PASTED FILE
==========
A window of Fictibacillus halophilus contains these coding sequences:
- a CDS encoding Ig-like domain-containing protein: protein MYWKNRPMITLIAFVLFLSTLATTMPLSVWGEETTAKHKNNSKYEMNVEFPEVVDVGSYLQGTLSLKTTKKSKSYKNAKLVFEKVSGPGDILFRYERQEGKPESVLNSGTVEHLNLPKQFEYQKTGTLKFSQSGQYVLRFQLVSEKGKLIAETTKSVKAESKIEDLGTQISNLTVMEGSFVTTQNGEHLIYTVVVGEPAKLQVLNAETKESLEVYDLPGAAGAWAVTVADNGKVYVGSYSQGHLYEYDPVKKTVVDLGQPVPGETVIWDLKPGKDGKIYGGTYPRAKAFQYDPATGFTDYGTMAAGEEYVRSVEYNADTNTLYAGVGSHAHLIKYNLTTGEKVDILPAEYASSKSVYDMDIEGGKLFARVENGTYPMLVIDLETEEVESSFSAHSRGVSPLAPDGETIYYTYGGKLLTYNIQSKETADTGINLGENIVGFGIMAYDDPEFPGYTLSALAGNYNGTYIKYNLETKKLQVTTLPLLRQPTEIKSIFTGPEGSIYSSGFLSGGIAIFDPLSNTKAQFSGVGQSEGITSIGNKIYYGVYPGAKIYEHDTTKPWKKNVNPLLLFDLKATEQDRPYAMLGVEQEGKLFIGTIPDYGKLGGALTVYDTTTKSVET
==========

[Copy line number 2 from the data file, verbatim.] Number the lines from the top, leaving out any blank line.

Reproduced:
- a CDS encoding Ig-like domain-containing protein: protein MYWKNRPMITLIAFVLFLSTLATTMPLSVWGEETTAKHKNNSKYEMNVEFPEVVDVGSYLQGTLSLKTTKKSKSYKNAKLVFEKVSGPGDILFRYERQEGKPESVLNSGTVEHLNLPKQFEYQKTGTLKFSQSGQYVLRFQLVSEKGKLIAETTKSVKAESKIEDLGTQISNLTVMEGSFVTTQNGEHLIYTVVVGEPAKLQVLNAETKESLEVYDLPGAAGAWAVTVADNGKVYVGSYSQGHLYEYDPVKKTVVDLGQPVPGETVIWDLKPGKDGKIYGGTYPRAKAFQYDPATGFTDYGTMAAGEEYVRSVEYNADTNTLYAGVGSHAHLIKYNLTTGEKVDILPAEYASSKSVYDMDIEGGKLFARVENGTYPMLVIDLETEEVESSFSAHSRGVSPLAPDGETIYYTYGGKLLTYNIQSKETADTGINLGENIVGFGIMAYDDPEFPGYTLSALAGNYNGTYIKYNLETKKLQVTTLPLLRQPTEIKSIFTGPEGSIYSSGFLSGGIAIFDPLSNTKAQFSGVGQSEGITSIGNKIYYGVYPGAKIYEHDTTKPWKKNVNPLLLFDLKATEQDRPYAMLGVEQEGKLFIGTIPDYGKLGGALTVYDTTTKSVET